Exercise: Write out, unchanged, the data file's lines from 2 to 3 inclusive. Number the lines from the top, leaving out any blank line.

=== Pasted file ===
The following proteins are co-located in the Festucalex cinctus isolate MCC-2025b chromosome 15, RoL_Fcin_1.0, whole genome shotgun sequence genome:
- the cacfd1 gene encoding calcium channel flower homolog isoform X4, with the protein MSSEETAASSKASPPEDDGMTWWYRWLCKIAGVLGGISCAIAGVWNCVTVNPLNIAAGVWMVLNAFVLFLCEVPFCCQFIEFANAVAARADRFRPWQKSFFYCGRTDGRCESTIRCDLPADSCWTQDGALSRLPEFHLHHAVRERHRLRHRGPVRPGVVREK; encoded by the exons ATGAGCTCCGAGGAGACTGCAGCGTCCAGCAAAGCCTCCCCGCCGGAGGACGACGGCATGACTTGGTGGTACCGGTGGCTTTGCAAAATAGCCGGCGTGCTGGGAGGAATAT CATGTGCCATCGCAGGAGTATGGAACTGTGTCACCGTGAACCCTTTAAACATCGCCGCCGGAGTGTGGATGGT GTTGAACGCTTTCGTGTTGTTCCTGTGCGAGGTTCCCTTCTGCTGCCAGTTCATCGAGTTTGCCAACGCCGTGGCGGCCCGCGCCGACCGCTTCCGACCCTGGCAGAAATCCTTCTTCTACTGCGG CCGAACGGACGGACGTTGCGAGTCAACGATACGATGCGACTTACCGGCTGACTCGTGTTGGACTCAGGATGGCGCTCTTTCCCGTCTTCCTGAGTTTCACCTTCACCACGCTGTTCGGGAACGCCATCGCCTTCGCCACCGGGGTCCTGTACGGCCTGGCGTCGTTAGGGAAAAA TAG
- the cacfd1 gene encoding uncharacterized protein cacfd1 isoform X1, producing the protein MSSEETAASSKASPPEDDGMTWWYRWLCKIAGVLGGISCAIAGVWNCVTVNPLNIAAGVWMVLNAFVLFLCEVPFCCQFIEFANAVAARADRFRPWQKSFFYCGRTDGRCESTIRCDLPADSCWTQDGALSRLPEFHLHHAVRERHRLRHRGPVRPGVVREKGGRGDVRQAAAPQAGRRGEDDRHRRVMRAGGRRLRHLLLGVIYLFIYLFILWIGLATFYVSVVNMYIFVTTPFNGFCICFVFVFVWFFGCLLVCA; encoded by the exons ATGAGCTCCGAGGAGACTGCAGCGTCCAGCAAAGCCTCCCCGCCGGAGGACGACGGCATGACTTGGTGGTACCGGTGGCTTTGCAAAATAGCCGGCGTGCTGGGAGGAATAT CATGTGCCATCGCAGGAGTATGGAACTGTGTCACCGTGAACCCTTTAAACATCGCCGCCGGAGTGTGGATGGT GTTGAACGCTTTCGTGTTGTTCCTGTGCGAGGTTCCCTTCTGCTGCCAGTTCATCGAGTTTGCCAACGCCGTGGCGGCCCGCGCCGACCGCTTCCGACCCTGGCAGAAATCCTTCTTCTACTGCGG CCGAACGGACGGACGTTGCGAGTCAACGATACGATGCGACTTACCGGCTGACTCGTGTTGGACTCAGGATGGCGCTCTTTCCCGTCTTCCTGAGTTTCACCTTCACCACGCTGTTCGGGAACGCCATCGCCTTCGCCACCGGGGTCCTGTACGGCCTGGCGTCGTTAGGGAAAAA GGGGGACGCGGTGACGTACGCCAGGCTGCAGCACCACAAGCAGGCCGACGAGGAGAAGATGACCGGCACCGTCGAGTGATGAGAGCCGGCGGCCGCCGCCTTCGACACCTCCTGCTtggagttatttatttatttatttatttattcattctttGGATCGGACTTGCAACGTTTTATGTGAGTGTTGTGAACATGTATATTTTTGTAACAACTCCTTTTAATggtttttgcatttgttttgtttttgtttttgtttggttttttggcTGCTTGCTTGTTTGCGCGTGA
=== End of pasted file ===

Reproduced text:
- the cacfd1 gene encoding calcium channel flower homolog isoform X4, with the protein MSSEETAASSKASPPEDDGMTWWYRWLCKIAGVLGGISCAIAGVWNCVTVNPLNIAAGVWMVLNAFVLFLCEVPFCCQFIEFANAVAARADRFRPWQKSFFYCGRTDGRCESTIRCDLPADSCWTQDGALSRLPEFHLHHAVRERHRLRHRGPVRPGVVREK; encoded by the exons ATGAGCTCCGAGGAGACTGCAGCGTCCAGCAAAGCCTCCCCGCCGGAGGACGACGGCATGACTTGGTGGTACCGGTGGCTTTGCAAAATAGCCGGCGTGCTGGGAGGAATAT CATGTGCCATCGCAGGAGTATGGAACTGTGTCACCGTGAACCCTTTAAACATCGCCGCCGGAGTGTGGATGGT GTTGAACGCTTTCGTGTTGTTCCTGTGCGAGGTTCCCTTCTGCTGCCAGTTCATCGAGTTTGCCAACGCCGTGGCGGCCCGCGCCGACCGCTTCCGACCCTGGCAGAAATCCTTCTTCTACTGCGG CCGAACGGACGGACGTTGCGAGTCAACGATACGATGCGACTTACCGGCTGACTCGTGTTGGACTCAGGATGGCGCTCTTTCCCGTCTTCCTGAGTTTCACCTTCACCACGCTGTTCGGGAACGCCATCGCCTTCGCCACCGGGGTCCTGTACGGCCTGGCGTCGTTAGGGAAAAA TAG
- the cacfd1 gene encoding uncharacterized protein cacfd1 isoform X1, producing the protein MSSEETAASSKASPPEDDGMTWWYRWLCKIAGVLGGISCAIAGVWNCVTVNPLNIAAGVWMVLNAFVLFLCEVPFCCQFIEFANAVAARADRFRPWQKSFFYCGRTDGRCESTIRCDLPADSCWTQDGALSRLPEFHLHHAVRERHRLRHRGPVRPGVVREKGGRGDVRQAAAPQAGRRGEDDRHRRVMRAGGRRLRHLLLGVIYLFIYLFILWIGLATFYVSVVNMYIFVTTPFNGFCICFVFVFVWFFGCLLVCA; encoded by the exons ATGAGCTCCGAGGAGACTGCAGCGTCCAGCAAAGCCTCCCCGCCGGAGGACGACGGCATGACTTGGTGGTACCGGTGGCTTTGCAAAATAGCCGGCGTGCTGGGAGGAATAT CATGTGCCATCGCAGGAGTATGGAACTGTGTCACCGTGAACCCTTTAAACATCGCCGCCGGAGTGTGGATGGT GTTGAACGCTTTCGTGTTGTTCCTGTGCGAGGTTCCCTTCTGCTGCCAGTTCATCGAGTTTGCCAACGCCGTGGCGGCCCGCGCCGACCGCTTCCGACCCTGGCAGAAATCCTTCTTCTACTGCGG CCGAACGGACGGACGTTGCGAGTCAACGATACGATGCGACTTACCGGCTGACTCGTGTTGGACTCAGGATGGCGCTCTTTCCCGTCTTCCTGAGTTTCACCTTCACCACGCTGTTCGGGAACGCCATCGCCTTCGCCACCGGGGTCCTGTACGGCCTGGCGTCGTTAGGGAAAAA GGGGGACGCGGTGACGTACGCCAGGCTGCAGCACCACAAGCAGGCCGACGAGGAGAAGATGACCGGCACCGTCGAGTGATGAGAGCCGGCGGCCGCCGCCTTCGACACCTCCTGCTtggagttatttatttatttatttatttattcattctttGGATCGGACTTGCAACGTTTTATGTGAGTGTTGTGAACATGTATATTTTTGTAACAACTCCTTTTAATggtttttgcatttgttttgtttttgtttttgtttggttttttggcTGCTTGCTTGTTTGCGCGTGA